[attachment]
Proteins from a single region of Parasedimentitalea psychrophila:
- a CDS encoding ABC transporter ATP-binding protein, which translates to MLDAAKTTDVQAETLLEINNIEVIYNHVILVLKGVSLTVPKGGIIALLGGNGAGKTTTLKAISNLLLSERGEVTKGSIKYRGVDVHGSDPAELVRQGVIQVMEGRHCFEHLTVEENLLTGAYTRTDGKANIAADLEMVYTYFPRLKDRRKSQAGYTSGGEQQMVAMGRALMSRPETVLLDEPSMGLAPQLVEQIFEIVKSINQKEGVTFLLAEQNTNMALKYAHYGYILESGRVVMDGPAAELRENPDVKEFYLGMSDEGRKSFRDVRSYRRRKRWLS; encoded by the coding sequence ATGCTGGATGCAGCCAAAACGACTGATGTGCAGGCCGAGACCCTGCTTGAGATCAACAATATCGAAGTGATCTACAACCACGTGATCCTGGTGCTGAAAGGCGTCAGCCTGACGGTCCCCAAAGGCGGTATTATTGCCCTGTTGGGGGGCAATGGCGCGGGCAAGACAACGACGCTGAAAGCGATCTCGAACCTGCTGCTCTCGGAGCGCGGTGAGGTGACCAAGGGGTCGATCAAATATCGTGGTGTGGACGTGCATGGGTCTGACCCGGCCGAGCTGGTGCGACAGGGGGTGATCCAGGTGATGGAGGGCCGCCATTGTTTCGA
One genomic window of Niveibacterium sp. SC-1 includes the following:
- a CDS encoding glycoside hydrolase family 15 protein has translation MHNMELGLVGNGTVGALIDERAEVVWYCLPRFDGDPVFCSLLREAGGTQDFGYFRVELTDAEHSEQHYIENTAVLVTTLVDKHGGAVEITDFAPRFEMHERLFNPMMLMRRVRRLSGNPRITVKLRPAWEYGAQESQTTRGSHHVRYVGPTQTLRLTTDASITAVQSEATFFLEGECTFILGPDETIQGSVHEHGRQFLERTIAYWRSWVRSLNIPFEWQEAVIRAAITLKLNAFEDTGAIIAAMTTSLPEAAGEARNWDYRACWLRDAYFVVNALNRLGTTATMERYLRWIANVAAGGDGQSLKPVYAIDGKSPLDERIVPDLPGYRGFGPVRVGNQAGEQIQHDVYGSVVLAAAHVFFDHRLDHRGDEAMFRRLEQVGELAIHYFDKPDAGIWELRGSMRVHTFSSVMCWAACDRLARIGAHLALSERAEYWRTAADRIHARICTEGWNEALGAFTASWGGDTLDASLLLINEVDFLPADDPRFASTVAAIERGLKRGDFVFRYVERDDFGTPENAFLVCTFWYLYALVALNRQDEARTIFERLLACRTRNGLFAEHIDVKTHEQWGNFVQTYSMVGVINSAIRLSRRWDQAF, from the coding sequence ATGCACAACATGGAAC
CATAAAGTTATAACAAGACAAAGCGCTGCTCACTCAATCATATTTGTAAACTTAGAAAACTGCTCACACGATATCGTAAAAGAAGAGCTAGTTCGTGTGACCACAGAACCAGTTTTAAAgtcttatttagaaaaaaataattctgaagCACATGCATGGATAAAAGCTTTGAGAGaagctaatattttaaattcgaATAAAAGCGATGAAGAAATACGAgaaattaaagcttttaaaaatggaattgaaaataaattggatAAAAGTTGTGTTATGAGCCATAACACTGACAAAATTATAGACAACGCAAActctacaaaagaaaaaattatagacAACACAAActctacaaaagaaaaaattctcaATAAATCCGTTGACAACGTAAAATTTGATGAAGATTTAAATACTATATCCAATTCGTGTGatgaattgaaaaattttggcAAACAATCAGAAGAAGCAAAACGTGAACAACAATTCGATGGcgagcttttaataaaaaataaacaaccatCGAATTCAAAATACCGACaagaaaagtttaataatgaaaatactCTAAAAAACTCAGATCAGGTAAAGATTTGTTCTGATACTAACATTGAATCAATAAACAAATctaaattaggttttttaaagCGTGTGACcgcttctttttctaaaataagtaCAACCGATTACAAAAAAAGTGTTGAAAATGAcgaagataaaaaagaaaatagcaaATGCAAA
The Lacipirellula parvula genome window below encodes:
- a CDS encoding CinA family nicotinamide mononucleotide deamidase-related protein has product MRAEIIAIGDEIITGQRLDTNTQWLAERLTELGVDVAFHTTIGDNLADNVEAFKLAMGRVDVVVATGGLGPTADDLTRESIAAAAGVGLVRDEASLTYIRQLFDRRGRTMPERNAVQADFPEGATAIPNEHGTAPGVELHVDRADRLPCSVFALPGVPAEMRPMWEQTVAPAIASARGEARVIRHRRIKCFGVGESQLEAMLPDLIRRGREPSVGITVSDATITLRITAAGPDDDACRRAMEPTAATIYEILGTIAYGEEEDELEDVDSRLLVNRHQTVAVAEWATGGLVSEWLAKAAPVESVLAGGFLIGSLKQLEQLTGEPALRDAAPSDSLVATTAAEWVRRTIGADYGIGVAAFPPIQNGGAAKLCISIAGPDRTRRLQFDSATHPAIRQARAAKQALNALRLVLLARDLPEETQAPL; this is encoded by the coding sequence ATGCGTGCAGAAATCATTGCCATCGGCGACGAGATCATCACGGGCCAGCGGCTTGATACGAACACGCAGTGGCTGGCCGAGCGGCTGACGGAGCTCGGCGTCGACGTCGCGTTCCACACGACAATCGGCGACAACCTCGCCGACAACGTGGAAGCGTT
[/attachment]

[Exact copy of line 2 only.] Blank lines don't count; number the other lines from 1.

- a CDS encoding ABC transporter ATP-binding protein, which translates to MLDAAKTTDVQAETLLEINNIEVIYNHVILVLKGVSLTVPKGGIIALLGGNGAGKTTTLKAISNLLLSERGEVTKGSIKYRGVDVHGSDPAELVRQGVIQVMEGRHCFEHLTVEENLLTGAYTRTDGKANIAADLEMVYTYFPRLKDRRKSQAGYTSGGEQQMVAMGRALMSRPETVLLDEPSMGLAPQLVEQIFEIVKSINQKEGVTFLLAEQNTNMALKYAHYGYILESGRVVMDGPAAELRENPDVKEFYLGMSDEGRKSFRDVRSYRRRKRWLS; encoded by the coding sequence ATGCTGGATGCAGCCAAAACGACTGATGTGCAGGCCGAGACCCTGCTTGAGATCAACAATATCGAAGTGATCTACAACCACGTGATCCTGGTGCTGAAAGGCGTCAGCCTGACGGTCCCCAAAGGCGGTATTATTGCCCTGTTGGGGGGCAATGGCGCGGGCAAGACAACGACGCTGAAAGCGATCTCGAACCTGCTGCTCTCGGAGCGCGGTGAGGTGACCAAGGGGTCGATCAAATATCGTGGTGTGGACGTGCATGGGTCTGACCCGGCCGAGCTGGTGCGACAGGGGGTGATCCAGGTGATGGAGGGCCGCCATTGTTTCGA